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"Build on Your Lot" Builders and Other Newbie Questions

Posted by theemilyann (My Page) on
Tue, Feb 19, 13 at 9:20

All -

This is my frist post on this forum and my first house to own or build. My fiancee and I inherited an acre of land in an unincorporated part of a suburb of Houston (make sense?) - it's technically in "Brazoria County." We're in the very early research stages of the "is this right for us" and here's the quick back ground:

It is a full acre
It has been "developed" if you will (1970's trailer home, not livable; various wooden and aluminum sheds; gravel/crushed concrete drive; well; septic system)
The well and septic system are basically a loss and will need to be rebuilt / filled in / redrilled,
My student loans and fiancee's current school payments keep us from currently being able to afford more than $1200 on a house
payment
It's not on enough land to classify it as "country" but it's not city enough to have things like street lights and sidewalks.

We're looking at established builders because we feel like developing this property to a livable-by-current-standards home is a good decision (can sell for significantly more than it's worth, walk in $30K up due to land value), and believe that a major builder that builds standard houseing would be the most expedient, cost-effective way of doing it. We don't want to be in this house forever, or even more than 10 years, so we're trying to make it a good investment by spending as little as possible to get the most impact.

This is all a round about way of saying - pelase give me some advice! I've been reading the internet and talking to people that I know to get anecdotal evidence about building a home, but everyone I'm able to speak to did this when they were my age (late twenties) and that was 40+ years ago.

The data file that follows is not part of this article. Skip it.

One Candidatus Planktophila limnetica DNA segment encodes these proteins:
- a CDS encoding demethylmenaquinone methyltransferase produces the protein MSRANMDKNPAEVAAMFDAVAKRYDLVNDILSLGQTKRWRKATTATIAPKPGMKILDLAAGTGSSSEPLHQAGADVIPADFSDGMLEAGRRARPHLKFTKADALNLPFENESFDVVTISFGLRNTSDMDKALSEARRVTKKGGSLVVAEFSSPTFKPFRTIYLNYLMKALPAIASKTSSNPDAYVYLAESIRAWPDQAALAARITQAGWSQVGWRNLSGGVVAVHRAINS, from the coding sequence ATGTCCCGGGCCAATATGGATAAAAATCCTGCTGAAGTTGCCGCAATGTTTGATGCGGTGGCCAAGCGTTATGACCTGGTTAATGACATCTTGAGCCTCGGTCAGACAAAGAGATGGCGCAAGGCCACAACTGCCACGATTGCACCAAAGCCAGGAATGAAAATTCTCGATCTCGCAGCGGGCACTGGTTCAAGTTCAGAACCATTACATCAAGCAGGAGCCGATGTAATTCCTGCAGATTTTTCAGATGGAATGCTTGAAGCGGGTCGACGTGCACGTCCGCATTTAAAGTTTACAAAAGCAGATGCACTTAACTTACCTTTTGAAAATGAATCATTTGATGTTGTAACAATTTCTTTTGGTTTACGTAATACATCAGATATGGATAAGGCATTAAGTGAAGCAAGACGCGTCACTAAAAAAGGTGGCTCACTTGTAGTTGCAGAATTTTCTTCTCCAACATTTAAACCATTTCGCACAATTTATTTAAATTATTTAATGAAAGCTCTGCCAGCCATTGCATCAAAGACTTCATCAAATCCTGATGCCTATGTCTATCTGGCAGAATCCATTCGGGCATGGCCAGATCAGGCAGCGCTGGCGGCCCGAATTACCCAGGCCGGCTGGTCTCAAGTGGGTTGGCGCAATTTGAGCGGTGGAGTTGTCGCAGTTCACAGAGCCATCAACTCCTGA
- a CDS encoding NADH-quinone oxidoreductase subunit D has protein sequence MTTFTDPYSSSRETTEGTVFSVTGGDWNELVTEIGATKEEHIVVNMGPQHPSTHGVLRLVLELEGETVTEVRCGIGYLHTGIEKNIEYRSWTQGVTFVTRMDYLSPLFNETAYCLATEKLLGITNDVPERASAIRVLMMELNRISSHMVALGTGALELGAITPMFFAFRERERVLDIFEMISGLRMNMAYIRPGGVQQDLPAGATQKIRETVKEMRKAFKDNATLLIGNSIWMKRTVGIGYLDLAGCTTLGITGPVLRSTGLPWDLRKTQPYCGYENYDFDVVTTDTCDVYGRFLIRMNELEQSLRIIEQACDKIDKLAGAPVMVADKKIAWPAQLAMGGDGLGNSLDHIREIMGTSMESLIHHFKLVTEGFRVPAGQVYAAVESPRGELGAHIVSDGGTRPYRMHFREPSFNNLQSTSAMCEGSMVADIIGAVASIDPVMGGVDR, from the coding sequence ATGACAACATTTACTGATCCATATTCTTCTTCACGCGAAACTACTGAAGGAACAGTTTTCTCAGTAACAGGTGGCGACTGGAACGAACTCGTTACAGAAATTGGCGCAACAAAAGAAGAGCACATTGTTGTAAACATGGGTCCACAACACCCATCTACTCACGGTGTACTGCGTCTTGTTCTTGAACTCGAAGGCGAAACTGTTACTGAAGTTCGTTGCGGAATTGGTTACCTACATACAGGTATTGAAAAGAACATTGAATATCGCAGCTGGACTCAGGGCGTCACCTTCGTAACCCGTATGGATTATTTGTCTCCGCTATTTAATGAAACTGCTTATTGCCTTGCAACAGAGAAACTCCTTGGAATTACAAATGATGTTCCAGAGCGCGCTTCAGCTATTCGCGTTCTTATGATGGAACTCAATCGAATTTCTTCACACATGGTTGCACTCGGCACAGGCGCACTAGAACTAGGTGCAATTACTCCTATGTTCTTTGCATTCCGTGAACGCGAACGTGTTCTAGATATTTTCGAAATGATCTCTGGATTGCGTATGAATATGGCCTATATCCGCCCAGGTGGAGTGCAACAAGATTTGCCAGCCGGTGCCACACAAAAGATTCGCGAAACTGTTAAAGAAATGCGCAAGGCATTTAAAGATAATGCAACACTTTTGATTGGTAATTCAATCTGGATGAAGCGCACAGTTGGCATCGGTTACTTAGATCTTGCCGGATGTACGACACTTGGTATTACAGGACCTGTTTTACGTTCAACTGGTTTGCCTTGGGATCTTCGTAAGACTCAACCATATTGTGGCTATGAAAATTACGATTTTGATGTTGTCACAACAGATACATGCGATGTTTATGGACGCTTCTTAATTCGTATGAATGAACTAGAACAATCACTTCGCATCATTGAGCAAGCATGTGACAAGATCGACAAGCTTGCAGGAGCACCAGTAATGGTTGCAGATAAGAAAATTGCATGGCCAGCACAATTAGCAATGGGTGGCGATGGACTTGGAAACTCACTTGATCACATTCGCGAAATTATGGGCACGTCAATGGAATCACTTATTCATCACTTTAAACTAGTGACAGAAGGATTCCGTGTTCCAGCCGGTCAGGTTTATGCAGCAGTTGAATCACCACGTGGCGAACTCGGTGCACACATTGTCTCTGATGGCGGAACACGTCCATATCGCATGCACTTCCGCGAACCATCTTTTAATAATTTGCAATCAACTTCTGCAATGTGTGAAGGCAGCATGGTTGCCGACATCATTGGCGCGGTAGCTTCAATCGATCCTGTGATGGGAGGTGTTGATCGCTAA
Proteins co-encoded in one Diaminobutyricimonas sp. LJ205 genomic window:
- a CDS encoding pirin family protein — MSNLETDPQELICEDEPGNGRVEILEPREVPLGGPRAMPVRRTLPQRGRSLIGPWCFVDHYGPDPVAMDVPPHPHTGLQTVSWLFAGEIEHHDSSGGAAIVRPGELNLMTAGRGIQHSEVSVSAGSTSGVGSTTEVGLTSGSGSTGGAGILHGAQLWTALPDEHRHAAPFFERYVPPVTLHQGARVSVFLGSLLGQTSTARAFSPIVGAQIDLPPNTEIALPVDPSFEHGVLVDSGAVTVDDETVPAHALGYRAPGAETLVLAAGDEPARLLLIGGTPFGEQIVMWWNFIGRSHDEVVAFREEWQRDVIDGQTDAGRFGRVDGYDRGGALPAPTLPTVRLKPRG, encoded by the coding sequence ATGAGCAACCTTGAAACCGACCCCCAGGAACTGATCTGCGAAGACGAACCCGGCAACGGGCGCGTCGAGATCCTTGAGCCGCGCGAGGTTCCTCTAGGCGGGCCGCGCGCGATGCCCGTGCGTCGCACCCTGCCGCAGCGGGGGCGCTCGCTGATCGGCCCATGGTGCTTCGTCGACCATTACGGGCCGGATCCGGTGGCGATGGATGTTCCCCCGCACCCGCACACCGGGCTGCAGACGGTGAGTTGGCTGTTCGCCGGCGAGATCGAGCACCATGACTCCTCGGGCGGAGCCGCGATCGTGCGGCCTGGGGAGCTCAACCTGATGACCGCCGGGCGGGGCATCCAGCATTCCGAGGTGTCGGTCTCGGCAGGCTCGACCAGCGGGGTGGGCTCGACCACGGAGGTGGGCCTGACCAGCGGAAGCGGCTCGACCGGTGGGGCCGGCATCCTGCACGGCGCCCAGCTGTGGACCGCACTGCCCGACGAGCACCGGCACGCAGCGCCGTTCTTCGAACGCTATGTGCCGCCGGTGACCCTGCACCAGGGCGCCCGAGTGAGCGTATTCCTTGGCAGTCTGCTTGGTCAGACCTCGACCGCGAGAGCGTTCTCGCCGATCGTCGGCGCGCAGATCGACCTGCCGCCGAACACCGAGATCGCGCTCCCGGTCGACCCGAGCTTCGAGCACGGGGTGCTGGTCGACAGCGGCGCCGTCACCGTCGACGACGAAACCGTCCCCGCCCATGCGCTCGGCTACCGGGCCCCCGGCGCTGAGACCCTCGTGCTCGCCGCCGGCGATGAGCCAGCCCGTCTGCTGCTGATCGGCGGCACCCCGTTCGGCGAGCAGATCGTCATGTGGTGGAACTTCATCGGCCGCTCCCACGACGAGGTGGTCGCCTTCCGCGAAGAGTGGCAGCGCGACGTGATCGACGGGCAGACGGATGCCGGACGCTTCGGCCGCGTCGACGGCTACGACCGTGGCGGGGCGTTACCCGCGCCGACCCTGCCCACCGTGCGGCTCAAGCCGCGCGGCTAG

I don't, at this point, even know what questions to ask. We think we've figured out a good estimate for the taxes, insurance (WindStorm area II - yay not area I!) and what the monthly payment would be for the mortgage, but I'd like to get a good feel for the actual PROCESS.

When do you actually have to start paying fo the mortgage loan? I assume it differs if you get a consttruction loan and then pay that off with the mortgage, but good estimates of that v. time building the house v. time havnig to find houseing while paying for a mortgage as well would be helpful.

Help!

TL:dr: I'm a first time home owner, builder, looking for some general advice or good literature to read about the process.


Follow-Up Postings:

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RE: "Build on Your Lot" Builders and Other Newbie Questions

I'd start by having someone come out and give a price on removing the mobile home and upgrading the utilities. That's likely to be costly, but you have to do it. Can you and she do any of this work yourselves? I personally wouldn't have the skills, but it'd be a huge money-saver, if you could.

At that point, you could investigate selling the lot "as is", though an empty lot isn't the easiest thing to sell. Does the neighborhood have other empthy lots? Is this a neighborhood into which people want to buy?

Once the lot is "ready", then talk to some builders about what they'd charge to build a small, simple house. Since you obviously aren't attached to this lot and are looking at it as a temporary fix, choose a floor plan that's very generic and will appeal to many people. In your situation, the goal is always to own the smallest house in the nicest neighborhood; that's the easiest house to re-sell.

Is $1200/month a reasonable price for a mortgage in your area? It would be fine here, but I know that's not true everywhere.
I have the impression this'll be a financial stretch for you. Don't go too close to the financial edge; that's never a good idea. If you have to wait 'til your student loans are paid off, do it. Those things are crippling.


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RE: "Build on Your Lot" Builders and Other Newbie Questions

I'd start by talking with an experienced realator in your area to find out what s/he thinks the property is worth and what comparables in your area for improved lots may be.

You should talk to a bank for exploration of lending terms.